MLR

Category: Due Diligence / Mergers & Acquisitions

Are you thinking about buying a business? How you structure the deal will affect the taxes owed by the buyer (you) and the seller (the other party). The Tax Cuts and Jobs Act (TCJA) brought sweeping changes to the federal income tax rules for businesses, including some changes that affect the taxation of mergers and acquisitions. Here’s why many buyers are choosing to buy the assets of the target business, rather than its ownership interests, under current law — and why you may need to act fast to take advantage of breaks offered by the TCJA.

Frequently, investors engage in securities transactions at year-end to improve their tax situation. This requires a basic understanding of the current tax rules for capital gains and losses. We want to review some of the important tax changes in the Tax Cuts and Jobs Act (TCJA) and how it affects investors and estate/gift planning with you.

The franchisor/franchisee business relationship is a common one, and it offers plenty of growth potential. Whether you’re considering owning a franchise or thinking about taking on franchisees, understanding the process before making a major decision is crucial. Then, it’s essential that you draft a franchise agreement that covers both the immediate terms, as well as any changes that may occur in the future. Maxwell Locke & Ritter can help you complete this when you’re ready, but here is what to know and understand before buying a franchise:

It’s common for companies to hit a point during growth where it is difficult without outside assistance. Private equity investment can be a wonderful option for business owners who want to retain some control of their business while also reaping the benefits of an outside investment.

The right private investor can be an incredibly valuable addition to your team — beyond just providing much-needed capital. As long as you consider the details beforehand so you can protect your own best interests, you may find that an investor is the key to your company’s long-term expansion and overall success.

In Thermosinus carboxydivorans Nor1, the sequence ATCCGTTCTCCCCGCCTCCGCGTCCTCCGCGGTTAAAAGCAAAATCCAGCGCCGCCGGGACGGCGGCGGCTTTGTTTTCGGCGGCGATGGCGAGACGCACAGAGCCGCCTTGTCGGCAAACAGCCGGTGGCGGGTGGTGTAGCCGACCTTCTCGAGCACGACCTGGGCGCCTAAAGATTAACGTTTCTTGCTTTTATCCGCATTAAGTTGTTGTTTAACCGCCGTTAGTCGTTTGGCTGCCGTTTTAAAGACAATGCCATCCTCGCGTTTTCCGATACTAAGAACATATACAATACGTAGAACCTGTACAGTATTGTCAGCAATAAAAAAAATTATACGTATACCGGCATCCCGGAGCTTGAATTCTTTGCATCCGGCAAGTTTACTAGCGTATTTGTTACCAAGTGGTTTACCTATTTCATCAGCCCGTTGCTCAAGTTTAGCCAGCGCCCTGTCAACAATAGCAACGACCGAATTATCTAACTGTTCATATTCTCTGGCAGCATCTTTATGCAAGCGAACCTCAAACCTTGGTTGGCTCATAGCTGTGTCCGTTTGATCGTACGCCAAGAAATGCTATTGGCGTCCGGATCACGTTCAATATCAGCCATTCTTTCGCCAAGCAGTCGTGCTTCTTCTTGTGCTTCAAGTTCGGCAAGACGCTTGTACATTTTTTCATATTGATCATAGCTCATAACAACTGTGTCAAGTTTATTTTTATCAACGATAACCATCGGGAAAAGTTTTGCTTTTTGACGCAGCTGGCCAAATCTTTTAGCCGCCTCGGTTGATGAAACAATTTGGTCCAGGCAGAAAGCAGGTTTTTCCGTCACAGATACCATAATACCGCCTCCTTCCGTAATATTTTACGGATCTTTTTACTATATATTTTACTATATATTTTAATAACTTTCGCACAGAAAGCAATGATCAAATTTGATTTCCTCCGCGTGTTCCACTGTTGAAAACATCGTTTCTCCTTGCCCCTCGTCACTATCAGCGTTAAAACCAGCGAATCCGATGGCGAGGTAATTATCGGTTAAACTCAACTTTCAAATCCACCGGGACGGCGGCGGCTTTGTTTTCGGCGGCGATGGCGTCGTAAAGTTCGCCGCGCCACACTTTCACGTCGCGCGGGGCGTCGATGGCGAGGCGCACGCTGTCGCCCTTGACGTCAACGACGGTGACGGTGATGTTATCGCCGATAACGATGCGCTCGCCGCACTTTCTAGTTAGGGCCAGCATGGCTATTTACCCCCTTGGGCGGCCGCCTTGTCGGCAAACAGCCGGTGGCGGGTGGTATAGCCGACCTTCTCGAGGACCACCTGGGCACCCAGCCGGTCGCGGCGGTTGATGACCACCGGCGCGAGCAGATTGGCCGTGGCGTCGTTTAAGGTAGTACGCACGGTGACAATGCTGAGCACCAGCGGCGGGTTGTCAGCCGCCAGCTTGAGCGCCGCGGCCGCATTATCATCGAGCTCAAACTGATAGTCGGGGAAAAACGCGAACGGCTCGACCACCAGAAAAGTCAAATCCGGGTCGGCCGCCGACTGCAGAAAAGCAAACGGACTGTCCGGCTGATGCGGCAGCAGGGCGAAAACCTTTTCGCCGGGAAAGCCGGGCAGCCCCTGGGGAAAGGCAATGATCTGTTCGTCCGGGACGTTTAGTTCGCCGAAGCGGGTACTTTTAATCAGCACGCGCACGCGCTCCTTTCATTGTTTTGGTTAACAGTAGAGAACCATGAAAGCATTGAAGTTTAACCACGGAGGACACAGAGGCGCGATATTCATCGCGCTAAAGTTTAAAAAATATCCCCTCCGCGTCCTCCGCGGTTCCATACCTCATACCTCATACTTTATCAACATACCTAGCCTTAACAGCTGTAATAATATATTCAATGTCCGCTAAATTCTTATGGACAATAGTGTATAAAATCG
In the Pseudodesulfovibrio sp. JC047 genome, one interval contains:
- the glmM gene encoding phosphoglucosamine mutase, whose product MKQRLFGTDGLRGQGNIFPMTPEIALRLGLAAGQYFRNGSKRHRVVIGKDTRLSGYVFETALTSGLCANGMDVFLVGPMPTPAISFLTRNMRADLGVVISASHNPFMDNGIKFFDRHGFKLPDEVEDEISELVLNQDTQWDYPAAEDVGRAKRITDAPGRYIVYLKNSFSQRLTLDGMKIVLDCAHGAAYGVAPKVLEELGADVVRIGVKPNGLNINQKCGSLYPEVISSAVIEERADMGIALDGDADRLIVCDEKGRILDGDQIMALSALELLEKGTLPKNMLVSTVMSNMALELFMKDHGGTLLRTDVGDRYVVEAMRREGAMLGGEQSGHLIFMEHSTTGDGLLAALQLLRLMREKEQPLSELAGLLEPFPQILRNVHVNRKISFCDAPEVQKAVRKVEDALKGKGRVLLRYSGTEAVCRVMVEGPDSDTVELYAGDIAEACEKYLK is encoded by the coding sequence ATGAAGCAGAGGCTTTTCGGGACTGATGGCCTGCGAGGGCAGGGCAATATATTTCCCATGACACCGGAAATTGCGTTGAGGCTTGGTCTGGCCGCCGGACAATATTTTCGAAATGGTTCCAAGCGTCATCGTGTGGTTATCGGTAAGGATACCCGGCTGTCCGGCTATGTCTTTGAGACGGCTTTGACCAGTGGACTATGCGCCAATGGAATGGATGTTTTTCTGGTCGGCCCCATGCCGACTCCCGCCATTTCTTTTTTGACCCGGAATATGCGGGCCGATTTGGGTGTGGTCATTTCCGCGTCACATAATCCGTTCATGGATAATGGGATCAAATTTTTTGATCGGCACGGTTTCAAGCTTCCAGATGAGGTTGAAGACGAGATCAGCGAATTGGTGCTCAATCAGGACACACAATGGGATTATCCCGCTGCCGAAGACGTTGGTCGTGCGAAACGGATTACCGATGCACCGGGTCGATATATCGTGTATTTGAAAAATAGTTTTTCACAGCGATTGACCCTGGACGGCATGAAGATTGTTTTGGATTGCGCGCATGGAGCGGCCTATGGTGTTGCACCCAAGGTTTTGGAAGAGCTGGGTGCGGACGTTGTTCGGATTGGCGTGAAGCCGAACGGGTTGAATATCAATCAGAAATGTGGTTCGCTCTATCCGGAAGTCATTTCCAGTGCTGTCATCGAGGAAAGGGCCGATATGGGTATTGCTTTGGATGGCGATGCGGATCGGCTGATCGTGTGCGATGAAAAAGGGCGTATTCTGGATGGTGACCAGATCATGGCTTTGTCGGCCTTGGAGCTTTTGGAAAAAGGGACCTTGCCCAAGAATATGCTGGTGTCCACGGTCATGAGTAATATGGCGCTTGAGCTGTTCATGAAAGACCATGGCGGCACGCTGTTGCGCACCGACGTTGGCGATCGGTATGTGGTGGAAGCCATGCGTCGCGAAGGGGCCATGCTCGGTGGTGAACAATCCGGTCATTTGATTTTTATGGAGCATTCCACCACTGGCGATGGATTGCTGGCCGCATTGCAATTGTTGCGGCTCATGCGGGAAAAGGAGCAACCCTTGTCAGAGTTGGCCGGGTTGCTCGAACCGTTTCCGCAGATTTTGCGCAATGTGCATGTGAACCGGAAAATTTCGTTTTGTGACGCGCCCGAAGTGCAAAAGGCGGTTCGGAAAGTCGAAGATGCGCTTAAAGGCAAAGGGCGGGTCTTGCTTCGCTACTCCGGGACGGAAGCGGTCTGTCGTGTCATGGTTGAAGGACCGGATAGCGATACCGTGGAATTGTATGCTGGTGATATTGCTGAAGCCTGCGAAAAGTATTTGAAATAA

In the context of mergers and acquisitions, potential investors get a level of assurance when the investment target is audited.  However, relying solely on the target’s audited financial statements when making an investment decision could be shortsighted.

If you are selling your business, you may be eligible for an earnout provision. Read about earnout purchases and the related due diligence assessment.

Just because a merger or acquisition is completed on paper doesn’t mean the transactions will be a success. The implications can generally be seen 18 to 24 months after the deals close and officials can assess how the combinations contributed to improvements or disappointments on profit and loss statements.

The standard financial due diligence process focuses on providing potential investors with an understanding of a company’s sustainable EBITDA, historical operating trends, working capital needs, and accounting policies and procedures.

However, access to the C-suite during fieldwork allows a financial diligence provider to gain valuable insight into other aspects of a company’s operations that may be just as important when evaluating a deal. In particular, financial diligence teams may uncover significant issues affecting post-acquisition integration and the investor’s ability to effectively monitor and effect change post-transaction.

Comprehensive due diligence is essential if your business plans to acquire or merge with another organization. Without one, complicated implications could arise with the potential to significantly affect the profits or viability of the transaction.

The IRS has an Employee Plans Team Audit (EPTA) program to enforce the tax rules for employee benefit programs in large companies. According to the tax agency, one of the top ten concerns of this group of auditors is how mergers and acquisitions affect compliance with employee benefit rules. Recurring or uncorrected compliance failures can lead to tax penalties or worse — such as outright disqualification of tax-favored employee retirement and benefit programs.